5. “As for any Christian theology, it should be pushing us toward treating people well and not be causing us to alienate anyone in our everyday dealings.”
    I couldn’t agree with this more! Jesus told us to love even our enemies and to treat them in such a manner as to satisfies their physical needs; perhaps because Jesus did not want us to hurt any of God’s elect and God has not endowed anyone with an “electometer”. Treat all well, period! That’s the call of the Christian!
    However I do not think such command includes sacrificing theology if I understand the definition of theology correctly (and I don’t think the original post implies that we should sacrifice theology for a shallow definition of love). There is a point when we will bid a “loving” farewell to those who will be forever lost; that doesn’t mean that God needs our help pushing them deeper into their pitfalls. Treat all well, period! That’s the call of the Christian! (repetition intended).
    I would say that loving theology demands loving people of all sorts! As properly mentioned “theology without love is just a sounding gong”. It doesn’t mean tolerance for what we see in theology to be sinful and off God’s plan.

    I am, nonetheless, really concerned when some consider the preservation of traditionally accepted biblical concepts to be equal to being a Pharisee as the one in Luke 18; perhaps these current Pharisees should be included in the love we proclaim to have as Christians; this text is not against theology or theological knowledge for the Pharisee apparent had very little of it; but the text teaches us that it is sinful for one to deem himself religiously superior for holding on to these traditional biblical concepts for it bluntly disregards the Grace of God as the only distinction between a wretched unsaved sinner (based upon these concepts) from a wretched saved one.

  6. Milton Almeida, you summed this up beautifully. I am not sure when it was that many (maybe most, or at least the loudest) of my conservative brothers forgot that love and compassion are a part of the tradition and history of the church going back to Christ Himself. Even Irenaeus, who dedicated most of his christian life to stamping out heresies, recognized that love of God first and of man second were the culmination of the commandments. No, he never said that one should endorse any sin, but that love should be shown despite sin, not because of a perfect life. He went so far as seeming to say that salvation hinged on the ability to do this.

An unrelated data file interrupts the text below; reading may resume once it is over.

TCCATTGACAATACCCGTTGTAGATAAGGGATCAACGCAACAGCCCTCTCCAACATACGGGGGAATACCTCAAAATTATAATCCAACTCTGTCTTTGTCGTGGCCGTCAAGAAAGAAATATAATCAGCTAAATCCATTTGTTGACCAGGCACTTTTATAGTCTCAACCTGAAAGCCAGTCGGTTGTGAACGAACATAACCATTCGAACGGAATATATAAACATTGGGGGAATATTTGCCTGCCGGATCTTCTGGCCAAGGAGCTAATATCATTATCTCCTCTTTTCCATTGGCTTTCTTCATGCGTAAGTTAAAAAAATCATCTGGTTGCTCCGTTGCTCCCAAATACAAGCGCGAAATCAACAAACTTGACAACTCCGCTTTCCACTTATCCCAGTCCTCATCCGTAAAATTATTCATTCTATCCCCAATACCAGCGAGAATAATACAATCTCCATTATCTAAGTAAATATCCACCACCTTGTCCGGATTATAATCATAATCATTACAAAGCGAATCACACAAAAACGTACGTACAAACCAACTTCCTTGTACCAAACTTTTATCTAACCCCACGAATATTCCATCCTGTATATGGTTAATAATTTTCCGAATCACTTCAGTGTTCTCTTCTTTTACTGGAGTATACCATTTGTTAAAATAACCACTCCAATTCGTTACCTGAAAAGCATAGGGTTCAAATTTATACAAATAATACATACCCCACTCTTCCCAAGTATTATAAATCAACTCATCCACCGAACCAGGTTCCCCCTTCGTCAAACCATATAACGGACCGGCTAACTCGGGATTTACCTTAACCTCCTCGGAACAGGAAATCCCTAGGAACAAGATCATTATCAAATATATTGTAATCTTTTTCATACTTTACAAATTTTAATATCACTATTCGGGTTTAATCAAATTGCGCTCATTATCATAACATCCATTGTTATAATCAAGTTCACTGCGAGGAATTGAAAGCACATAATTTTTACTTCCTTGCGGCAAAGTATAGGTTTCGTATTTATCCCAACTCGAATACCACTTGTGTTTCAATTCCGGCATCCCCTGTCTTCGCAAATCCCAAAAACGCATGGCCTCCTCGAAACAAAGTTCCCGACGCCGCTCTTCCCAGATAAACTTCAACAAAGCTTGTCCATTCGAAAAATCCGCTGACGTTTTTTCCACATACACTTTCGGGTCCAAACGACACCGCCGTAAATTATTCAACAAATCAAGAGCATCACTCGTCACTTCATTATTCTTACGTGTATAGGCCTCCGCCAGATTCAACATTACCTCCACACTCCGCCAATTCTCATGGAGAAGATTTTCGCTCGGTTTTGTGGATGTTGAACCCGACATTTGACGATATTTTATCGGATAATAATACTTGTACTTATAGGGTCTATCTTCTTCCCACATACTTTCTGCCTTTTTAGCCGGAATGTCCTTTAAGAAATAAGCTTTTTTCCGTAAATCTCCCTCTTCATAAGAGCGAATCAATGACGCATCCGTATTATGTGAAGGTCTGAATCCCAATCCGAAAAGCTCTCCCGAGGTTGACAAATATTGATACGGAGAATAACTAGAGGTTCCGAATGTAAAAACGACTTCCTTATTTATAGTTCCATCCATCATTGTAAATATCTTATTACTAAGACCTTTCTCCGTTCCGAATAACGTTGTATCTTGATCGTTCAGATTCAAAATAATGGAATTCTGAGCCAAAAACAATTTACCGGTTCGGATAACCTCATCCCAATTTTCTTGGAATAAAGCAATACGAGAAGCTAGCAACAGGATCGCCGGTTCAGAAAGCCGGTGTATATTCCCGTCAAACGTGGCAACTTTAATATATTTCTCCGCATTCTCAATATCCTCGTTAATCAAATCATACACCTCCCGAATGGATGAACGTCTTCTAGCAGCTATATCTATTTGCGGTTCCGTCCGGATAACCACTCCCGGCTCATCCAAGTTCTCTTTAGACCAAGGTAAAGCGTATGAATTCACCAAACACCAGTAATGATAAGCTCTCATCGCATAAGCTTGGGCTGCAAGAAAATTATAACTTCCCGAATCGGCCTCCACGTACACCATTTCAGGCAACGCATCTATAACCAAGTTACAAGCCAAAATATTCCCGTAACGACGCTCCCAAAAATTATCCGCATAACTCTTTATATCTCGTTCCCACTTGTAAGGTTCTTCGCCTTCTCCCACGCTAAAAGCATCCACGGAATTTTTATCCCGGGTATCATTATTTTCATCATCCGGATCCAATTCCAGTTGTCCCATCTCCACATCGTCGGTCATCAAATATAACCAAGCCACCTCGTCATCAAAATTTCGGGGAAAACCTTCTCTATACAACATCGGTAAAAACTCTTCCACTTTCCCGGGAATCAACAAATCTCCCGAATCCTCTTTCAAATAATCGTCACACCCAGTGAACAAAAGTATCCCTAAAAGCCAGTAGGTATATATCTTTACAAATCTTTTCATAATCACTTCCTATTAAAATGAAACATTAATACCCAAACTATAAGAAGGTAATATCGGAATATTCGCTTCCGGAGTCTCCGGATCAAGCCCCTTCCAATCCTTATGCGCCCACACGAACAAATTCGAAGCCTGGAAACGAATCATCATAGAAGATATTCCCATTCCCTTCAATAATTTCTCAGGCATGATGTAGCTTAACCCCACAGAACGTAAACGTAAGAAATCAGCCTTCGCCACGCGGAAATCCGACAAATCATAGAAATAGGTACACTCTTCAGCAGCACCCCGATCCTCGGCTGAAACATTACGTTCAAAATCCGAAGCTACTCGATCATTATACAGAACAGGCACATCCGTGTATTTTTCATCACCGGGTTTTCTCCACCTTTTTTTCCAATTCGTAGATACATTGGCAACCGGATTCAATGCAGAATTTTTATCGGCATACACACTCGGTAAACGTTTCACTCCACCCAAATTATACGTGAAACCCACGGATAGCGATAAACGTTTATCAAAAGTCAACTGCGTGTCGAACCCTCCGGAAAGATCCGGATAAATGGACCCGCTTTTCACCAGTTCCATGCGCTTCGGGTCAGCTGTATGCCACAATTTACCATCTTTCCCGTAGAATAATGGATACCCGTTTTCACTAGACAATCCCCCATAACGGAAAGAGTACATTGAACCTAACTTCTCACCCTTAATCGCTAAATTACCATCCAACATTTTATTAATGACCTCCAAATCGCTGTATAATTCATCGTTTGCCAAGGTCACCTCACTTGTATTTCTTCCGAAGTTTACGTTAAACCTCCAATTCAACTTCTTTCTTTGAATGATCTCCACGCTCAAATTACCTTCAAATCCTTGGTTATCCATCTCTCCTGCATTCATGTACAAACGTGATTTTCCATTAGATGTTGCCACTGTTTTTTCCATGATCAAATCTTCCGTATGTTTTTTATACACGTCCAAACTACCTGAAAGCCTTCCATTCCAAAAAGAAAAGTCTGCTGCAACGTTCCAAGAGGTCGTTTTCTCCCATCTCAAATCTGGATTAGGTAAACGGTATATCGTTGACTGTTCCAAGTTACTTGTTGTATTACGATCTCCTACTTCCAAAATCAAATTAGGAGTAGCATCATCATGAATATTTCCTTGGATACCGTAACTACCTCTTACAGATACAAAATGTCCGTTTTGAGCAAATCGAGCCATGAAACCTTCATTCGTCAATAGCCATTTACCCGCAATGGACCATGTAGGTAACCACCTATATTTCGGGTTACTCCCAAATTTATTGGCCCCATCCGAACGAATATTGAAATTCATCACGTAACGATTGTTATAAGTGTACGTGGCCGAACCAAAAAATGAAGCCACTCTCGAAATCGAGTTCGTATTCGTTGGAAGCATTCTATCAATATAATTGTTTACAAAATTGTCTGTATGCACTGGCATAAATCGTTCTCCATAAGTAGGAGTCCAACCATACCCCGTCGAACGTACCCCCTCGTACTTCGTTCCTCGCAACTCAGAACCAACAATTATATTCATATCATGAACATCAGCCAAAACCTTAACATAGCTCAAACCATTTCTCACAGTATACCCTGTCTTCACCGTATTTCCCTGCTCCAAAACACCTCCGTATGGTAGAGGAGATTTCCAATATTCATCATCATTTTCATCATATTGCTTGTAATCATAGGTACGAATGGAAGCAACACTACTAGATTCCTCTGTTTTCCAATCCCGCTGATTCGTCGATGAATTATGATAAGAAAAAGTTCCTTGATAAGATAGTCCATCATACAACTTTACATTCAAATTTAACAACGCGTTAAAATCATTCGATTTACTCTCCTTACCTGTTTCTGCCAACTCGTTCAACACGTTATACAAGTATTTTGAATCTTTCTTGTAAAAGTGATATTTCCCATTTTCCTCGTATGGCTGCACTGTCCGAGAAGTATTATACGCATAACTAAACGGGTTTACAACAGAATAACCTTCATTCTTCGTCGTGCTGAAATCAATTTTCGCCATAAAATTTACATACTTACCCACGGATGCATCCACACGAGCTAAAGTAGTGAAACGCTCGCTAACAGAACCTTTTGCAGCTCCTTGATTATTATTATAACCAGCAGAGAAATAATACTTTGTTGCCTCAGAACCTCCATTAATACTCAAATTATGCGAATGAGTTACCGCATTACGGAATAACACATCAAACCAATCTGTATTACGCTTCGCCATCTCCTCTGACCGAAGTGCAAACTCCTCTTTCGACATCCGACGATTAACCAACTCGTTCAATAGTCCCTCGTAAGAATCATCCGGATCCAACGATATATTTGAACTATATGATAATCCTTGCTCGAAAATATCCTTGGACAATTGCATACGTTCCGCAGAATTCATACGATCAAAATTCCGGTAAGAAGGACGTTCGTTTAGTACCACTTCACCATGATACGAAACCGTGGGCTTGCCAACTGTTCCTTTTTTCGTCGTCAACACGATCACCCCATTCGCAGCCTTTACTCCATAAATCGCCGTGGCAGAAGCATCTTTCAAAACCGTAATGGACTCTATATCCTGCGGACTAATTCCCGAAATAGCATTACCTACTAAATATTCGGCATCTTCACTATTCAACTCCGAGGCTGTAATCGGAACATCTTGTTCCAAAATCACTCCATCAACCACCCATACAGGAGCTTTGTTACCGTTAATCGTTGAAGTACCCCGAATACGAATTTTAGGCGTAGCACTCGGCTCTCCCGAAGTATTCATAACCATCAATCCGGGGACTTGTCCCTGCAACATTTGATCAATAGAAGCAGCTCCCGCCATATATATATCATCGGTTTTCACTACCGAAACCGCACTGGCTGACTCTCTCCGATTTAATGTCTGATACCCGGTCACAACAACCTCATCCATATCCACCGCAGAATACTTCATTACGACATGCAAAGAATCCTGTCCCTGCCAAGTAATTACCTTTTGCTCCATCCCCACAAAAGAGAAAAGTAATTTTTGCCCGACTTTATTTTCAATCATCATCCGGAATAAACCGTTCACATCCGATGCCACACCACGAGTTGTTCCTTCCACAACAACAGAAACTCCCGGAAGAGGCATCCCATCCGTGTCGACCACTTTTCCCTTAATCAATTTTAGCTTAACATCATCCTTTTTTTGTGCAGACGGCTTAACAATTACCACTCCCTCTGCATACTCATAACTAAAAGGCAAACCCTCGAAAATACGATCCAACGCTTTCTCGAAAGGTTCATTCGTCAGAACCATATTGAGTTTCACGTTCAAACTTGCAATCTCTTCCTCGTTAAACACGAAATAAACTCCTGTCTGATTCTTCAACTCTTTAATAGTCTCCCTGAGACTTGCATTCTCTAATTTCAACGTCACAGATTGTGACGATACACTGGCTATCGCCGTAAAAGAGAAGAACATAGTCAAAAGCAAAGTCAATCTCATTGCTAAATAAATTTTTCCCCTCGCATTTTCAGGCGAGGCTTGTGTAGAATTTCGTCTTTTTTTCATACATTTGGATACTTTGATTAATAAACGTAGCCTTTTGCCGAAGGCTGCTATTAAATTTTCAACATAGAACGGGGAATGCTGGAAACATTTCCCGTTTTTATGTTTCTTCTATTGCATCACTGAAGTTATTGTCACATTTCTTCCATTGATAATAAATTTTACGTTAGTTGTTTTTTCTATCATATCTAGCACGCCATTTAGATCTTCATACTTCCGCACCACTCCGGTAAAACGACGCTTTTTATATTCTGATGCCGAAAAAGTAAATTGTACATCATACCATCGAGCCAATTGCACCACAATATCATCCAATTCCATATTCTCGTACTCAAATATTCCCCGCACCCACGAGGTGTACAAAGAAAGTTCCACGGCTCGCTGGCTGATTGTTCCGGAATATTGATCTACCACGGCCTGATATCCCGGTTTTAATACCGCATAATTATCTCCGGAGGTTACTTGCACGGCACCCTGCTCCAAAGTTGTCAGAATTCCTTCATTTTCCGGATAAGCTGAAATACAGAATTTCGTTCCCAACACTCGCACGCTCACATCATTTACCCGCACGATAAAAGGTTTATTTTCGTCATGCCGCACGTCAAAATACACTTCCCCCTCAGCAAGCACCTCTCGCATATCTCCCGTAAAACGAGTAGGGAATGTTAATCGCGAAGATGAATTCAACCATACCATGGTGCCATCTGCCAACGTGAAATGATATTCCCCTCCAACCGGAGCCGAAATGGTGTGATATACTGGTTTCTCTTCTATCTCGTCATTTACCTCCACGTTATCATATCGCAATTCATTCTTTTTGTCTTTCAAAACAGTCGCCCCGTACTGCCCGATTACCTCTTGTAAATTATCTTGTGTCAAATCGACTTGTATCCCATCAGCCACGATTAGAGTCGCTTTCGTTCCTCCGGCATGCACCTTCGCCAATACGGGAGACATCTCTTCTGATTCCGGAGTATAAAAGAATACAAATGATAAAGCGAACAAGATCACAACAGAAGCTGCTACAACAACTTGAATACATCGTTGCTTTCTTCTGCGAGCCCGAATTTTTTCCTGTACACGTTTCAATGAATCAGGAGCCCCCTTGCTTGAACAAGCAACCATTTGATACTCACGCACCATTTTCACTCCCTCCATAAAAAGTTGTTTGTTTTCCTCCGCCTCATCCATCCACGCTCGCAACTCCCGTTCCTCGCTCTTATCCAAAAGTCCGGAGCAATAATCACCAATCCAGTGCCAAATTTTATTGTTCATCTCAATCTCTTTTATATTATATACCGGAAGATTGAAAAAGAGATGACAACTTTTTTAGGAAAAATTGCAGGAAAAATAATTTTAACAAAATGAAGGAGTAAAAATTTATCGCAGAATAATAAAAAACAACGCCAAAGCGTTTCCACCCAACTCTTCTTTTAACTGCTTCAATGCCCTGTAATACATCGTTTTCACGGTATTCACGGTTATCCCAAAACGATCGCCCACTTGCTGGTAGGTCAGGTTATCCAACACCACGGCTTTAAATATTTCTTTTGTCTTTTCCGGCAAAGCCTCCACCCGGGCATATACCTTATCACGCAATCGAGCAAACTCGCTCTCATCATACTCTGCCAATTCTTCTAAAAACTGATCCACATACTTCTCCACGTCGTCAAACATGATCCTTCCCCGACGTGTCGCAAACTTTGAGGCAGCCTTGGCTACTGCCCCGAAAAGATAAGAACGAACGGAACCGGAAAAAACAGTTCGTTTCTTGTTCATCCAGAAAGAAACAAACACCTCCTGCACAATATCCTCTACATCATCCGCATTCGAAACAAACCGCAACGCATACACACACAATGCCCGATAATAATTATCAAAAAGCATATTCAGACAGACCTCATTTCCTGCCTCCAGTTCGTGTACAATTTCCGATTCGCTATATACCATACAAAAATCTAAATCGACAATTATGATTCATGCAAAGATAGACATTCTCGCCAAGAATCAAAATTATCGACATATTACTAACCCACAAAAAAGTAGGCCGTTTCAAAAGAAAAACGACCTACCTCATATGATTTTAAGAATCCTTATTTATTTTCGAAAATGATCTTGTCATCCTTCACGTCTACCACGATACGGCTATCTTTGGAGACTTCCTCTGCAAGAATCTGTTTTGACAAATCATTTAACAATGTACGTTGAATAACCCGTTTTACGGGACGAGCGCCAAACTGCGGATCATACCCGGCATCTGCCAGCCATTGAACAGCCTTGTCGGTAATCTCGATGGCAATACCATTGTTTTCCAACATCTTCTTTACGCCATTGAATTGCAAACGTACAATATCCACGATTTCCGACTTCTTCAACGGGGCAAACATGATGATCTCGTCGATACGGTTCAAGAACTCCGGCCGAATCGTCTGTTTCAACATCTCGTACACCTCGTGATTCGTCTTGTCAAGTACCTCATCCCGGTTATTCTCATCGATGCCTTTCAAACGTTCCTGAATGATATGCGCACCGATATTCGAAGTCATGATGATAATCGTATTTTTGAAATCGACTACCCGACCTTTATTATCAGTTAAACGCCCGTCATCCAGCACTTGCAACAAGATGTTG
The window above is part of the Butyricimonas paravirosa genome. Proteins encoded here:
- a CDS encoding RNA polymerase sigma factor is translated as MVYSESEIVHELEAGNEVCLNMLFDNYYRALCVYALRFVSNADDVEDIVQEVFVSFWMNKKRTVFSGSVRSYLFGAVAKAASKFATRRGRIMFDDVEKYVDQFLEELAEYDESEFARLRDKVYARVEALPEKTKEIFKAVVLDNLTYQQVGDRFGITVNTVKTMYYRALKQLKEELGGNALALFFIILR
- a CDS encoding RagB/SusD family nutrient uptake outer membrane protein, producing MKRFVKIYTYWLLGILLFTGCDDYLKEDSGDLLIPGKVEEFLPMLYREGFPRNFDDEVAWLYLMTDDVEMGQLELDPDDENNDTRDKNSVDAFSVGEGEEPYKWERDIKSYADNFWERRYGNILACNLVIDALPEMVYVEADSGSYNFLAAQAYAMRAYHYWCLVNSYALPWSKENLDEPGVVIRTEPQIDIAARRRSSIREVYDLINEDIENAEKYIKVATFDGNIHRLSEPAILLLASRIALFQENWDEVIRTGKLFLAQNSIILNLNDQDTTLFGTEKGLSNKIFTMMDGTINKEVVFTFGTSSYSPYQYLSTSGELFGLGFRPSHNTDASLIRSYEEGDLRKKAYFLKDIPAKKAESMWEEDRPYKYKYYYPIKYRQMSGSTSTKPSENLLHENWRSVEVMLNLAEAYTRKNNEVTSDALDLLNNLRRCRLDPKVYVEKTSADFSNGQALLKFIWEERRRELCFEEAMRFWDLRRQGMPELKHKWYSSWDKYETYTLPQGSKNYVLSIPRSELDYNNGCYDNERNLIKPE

“As in the law, therefore, and in the Gospel [likewise], the first and greatest commandment is, to love the Lord God with the whole heart, and then there follows a commandment like to it, to love one’s neighbour as one’s self; the author of the law and the Gospel is shown to be one and the same. For the precepts of an absolutely perfect life, since they are the same in each Testament, have pointed out [to us] the same God, who certainly has promulgated particular laws adapted for each; but the more prominent and the greatest [commandments], without which salvation cannot [be attained], He has exhorted [us to observe] the same in both. (Against Heresies, IV.12.2-3)

  7. To slightly alter the topic, by looking beyond the church walls, there is a practical purpose for giving theology a decided preference over people. As I pointed out in an early post on the subject of fundamentalism, one of the reasons – if not the primary purpose – of fundamentalism was, indeed is, to control the workforce.

    Anyone familiar with the inner workings of a company town in a late 19th or early 20th century coal mining region or old textile belt knows what I’m talking about. For the uninitiated, the scheme was thus: